Aug 112009


Interesting line: “What can I say… It’s hard to be honest to the end, Pastor. And the more honest my answer is, the bigger liar I may appear to you.”

This line comes toward the end of a long dialog in part six of “Seventeen Moments of Spring.” The English is slightly awkward, but that’s how I found it on the subtitles from Memocast. I presume it’s good enough, though I must confess that in this part of the dialogue I can’t follow the spoken Russian except for a few isolated words. I wish I had a Russian transcript to study like I do with some other movies I’ve gotten from Memocast.

It’s a good scene, with just the two men talking to each other — Col. Stirlitz (the Russian spy working as a Gestapo officer) and Pastor Schlag — the two not daring to be completely honest with each other but trying to come to an understanding without revealing how much each knows. The acting is just right — expressive, not overdone.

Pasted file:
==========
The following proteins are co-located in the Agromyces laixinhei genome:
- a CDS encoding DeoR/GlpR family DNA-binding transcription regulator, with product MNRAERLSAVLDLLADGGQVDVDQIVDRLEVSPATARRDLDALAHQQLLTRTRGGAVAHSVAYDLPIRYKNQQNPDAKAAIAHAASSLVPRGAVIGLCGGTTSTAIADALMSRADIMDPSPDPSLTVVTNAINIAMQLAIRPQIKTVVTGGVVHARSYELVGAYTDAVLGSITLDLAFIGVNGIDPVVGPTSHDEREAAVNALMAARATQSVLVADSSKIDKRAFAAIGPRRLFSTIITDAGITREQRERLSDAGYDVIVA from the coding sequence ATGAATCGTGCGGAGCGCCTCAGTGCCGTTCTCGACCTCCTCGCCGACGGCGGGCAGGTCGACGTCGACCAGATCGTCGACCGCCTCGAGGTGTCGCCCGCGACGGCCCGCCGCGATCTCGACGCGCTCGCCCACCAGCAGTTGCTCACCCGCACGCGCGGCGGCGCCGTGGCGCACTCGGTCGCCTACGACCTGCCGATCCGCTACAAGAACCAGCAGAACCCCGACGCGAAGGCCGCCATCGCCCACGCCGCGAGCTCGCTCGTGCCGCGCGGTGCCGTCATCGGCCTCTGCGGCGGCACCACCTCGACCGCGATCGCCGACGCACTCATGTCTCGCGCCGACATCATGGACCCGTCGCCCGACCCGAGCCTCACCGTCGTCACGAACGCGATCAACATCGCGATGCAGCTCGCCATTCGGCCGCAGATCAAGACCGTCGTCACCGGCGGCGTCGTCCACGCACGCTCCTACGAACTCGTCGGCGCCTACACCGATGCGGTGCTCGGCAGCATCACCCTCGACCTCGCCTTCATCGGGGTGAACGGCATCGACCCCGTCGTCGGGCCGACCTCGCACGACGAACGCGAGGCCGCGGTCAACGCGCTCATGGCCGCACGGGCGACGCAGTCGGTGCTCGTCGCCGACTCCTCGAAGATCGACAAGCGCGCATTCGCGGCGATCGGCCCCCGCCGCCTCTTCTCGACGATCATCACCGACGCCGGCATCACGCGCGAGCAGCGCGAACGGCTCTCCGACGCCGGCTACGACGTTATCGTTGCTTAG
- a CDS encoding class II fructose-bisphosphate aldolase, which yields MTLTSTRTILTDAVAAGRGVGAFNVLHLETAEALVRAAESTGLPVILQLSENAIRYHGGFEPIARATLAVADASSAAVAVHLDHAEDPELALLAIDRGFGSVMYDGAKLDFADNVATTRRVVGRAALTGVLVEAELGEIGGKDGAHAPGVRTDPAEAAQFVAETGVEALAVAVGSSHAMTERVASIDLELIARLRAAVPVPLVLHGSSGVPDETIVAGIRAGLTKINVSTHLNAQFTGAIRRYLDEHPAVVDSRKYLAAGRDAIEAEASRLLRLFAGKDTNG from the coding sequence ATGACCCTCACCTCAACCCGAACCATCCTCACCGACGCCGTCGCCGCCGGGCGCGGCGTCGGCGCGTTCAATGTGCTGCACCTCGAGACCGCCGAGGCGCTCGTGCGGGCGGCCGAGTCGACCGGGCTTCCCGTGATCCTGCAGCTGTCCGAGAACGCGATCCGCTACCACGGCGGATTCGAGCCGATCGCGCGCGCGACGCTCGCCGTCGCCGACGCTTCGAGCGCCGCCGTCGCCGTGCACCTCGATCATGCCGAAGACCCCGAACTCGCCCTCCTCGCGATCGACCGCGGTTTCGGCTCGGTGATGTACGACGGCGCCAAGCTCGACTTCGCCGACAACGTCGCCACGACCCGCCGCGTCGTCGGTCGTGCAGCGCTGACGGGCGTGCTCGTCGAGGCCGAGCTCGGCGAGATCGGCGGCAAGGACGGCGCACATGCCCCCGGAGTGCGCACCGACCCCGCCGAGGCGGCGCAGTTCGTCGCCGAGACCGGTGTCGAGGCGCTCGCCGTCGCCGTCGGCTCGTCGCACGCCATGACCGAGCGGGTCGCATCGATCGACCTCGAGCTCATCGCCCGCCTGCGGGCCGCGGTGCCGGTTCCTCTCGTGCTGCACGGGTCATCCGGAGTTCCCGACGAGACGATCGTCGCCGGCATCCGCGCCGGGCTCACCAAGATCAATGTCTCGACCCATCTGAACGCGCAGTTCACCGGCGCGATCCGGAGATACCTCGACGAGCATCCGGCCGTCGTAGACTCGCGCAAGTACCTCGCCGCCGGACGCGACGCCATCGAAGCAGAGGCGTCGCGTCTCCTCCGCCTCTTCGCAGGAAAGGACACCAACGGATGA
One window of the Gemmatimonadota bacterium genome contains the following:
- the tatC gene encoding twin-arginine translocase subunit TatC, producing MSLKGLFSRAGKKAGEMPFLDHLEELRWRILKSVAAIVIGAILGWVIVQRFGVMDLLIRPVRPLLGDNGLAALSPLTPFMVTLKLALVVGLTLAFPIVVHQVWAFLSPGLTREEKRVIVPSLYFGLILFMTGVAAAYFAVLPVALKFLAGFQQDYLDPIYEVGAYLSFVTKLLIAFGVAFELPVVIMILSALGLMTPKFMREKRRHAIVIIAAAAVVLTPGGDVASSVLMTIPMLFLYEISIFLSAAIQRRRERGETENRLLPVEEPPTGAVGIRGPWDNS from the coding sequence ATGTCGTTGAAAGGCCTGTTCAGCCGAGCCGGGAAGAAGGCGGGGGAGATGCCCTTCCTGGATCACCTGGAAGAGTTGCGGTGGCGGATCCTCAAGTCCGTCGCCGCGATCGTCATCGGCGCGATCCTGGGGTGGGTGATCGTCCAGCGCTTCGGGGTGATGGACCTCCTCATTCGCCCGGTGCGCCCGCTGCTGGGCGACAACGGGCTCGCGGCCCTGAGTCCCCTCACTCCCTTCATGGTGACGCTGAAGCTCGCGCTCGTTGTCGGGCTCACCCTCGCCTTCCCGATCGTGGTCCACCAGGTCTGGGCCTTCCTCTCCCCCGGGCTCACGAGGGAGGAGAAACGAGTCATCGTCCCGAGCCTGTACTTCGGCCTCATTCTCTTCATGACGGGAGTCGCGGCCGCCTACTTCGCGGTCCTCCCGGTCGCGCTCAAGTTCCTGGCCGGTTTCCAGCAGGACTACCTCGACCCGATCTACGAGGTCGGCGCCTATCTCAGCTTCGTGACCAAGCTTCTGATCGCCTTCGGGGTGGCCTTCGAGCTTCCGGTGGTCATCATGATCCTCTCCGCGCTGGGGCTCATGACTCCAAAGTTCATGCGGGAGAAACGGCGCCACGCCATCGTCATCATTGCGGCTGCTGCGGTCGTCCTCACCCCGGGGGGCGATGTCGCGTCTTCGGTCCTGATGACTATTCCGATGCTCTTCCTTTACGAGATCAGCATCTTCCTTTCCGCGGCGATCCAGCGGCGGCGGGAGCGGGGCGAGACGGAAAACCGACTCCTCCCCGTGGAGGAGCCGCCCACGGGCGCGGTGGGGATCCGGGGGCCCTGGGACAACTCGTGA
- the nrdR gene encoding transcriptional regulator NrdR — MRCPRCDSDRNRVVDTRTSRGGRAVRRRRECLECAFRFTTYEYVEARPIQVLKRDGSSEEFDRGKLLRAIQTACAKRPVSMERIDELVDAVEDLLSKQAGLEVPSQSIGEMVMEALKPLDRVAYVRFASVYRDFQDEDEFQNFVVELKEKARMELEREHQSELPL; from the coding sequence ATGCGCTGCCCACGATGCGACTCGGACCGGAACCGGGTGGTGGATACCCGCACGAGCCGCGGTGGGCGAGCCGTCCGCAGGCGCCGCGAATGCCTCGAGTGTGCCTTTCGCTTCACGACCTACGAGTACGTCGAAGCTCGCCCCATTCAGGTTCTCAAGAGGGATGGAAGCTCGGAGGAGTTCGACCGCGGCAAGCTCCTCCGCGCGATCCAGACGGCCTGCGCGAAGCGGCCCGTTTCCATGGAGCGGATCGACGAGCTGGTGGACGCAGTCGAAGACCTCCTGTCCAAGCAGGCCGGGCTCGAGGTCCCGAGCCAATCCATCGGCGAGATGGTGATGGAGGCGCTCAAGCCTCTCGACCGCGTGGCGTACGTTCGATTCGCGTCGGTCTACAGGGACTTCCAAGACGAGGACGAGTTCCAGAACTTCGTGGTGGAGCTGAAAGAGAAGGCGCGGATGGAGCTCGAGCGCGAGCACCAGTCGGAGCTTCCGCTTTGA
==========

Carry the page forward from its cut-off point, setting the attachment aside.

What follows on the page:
• Asya Pereltsvaig

    It is interesting to consider what the Pastor’s reaction would have been had Stirlitz told him the truth: after all he represented a state that repressed the Church and it must have been known to the Pastor. But on the other hand, Stirlitz isn’t exactly represent Stalin’s USSR as he had left the country long before that and clearly doesn’t stand for it. In fact, one of the best interpretation of this film (and the book it’s based on, which I highly recommend) is that it’s not about Nazi Germany at all but about the Soviet Russia… But that’s probably more than you wanted to hear… 🙂